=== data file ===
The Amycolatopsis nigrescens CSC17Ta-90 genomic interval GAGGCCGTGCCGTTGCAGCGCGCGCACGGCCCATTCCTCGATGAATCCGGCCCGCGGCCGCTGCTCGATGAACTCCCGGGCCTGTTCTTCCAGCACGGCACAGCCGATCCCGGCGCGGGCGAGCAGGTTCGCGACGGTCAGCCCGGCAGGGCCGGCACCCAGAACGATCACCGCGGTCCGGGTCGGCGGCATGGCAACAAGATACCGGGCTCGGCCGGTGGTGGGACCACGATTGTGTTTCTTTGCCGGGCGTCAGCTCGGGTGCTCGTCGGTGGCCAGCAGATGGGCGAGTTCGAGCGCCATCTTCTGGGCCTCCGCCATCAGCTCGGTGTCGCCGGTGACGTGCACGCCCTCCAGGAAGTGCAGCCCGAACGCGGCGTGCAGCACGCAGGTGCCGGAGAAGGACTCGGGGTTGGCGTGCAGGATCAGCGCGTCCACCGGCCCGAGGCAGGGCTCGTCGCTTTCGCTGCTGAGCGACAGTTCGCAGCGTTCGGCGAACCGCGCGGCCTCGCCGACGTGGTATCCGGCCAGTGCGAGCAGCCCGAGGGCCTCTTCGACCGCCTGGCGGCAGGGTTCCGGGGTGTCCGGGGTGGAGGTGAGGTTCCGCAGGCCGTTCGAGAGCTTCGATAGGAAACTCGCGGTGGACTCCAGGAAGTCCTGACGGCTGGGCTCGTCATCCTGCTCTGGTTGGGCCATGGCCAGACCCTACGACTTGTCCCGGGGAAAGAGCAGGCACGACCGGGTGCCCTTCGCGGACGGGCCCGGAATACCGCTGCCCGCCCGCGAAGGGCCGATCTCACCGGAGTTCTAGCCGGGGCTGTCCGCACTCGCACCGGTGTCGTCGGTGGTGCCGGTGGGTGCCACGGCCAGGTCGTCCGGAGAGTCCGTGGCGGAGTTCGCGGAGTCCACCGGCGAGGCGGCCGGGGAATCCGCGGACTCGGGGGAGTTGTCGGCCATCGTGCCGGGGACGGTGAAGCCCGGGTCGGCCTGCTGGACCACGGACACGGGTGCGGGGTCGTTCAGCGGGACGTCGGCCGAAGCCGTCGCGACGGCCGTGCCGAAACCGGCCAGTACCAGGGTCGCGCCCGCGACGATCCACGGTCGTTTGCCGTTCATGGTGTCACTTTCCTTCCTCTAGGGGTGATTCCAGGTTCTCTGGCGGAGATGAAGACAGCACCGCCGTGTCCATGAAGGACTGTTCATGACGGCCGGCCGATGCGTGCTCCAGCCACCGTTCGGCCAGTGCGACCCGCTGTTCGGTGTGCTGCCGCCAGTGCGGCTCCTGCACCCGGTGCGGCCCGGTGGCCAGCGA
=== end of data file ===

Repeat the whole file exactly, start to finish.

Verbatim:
The Amycolatopsis nigrescens CSC17Ta-90 genomic interval GAGGCCGTGCCGTTGCAGCGCGCGCACGGCCCATTCCTCGATGAATCCGGCCCGCGGCCGCTGCTCGATGAACTCCCGGGCCTGTTCTTCCAGCACGGCACAGCCGATCCCGGCGCGGGCGAGCAGGTTCGCGACGGTCAGCCCGGCAGGGCCGGCACCCAGAACGATCACCGCGGTCCGGGTCGGCGGCATGGCAACAAGATACCGGGCTCGGCCGGTGGTGGGACCACGATTGTGTTTCTTTGCCGGGCGTCAGCTCGGGTGCTCGTCGGTGGCCAGCAGATGGGCGAGTTCGAGCGCCATCTTCTGGGCCTCCGCCATCAGCTCGGTGTCGCCGGTGACGTGCACGCCCTCCAGGAAGTGCAGCCCGAACGCGGCGTGCAGCACGCAGGTGCCGGAGAAGGACTCGGGGTTGGCGTGCAGGATCAGCGCGTCCACCGGCCCGAGGCAGGGCTCGTCGCTTTCGCTGCTGAGCGACAGTTCGCAGCGTTCGGCGAACCGCGCGGCCTCGCCGACGTGGTATCCGGCCAGTGCGAGCAGCCCGAGGGCCTCTTCGACCGCCTGGCGGCAGGGTTCCGGGGTGTCCGGGGTGGAGGTGAGGTTCCGCAGGCCGTTCGAGAGCTTCGATAGGAAACTCGCGGTGGACTCCAGGAAGTCCTGACGGCTGGGCTCGTCATCCTGCTCTGGTTGGGCCATGGCCAGACCCTACGACTTGTCCCGGGGAAAGAGCAGGCACGACCGGGTGCCCTTCGCGGACGGGCCCGGAATACCGCTGCCCGCCCGCGAAGGGCCGATCTCACCGGAGTTCTAGCCGGGGCTGTCCGCACTCGCACCGGTGTCGTCGGTGGTGCCGGTGGGTGCCACGGCCAGGTCGTCCGGAGAGTCCGTGGCGGAGTTCGCGGAGTCCACCGGCGAGGCGGCCGGGGAATCCGCGGACTCGGGGGAGTTGTCGGCCATCGTGCCGGGGACGGTGAAGCCCGGGTCGGCCTGCTGGACCACGGACACGGGTGCGGGGTCGTTCAGCGGGACGTCGGCCGAAGCCGTCGCGACGGCCGTGCCGAAACCGGCCAGTACCAGGGTCGCGCCCGCGACGATCCACGGTCGTTTGCCGTTCATGGTGTCACTTTCCTTCCTCTAGGGGTGATTCCAGGTTCTCTGGCGGAGATGAAGACAGCACCGCCGTGTCCATGAAGGACTGTTCATGACGGCCGGCCGATGCGTGCTCCAGCCACCGTTCGGCCAGTGCGACCCGCTGTTCGGTGTGCTGCCGCCAGTGCGGCTCCTGCACCCGGTGCGGCCCGGTGGCCAGCGA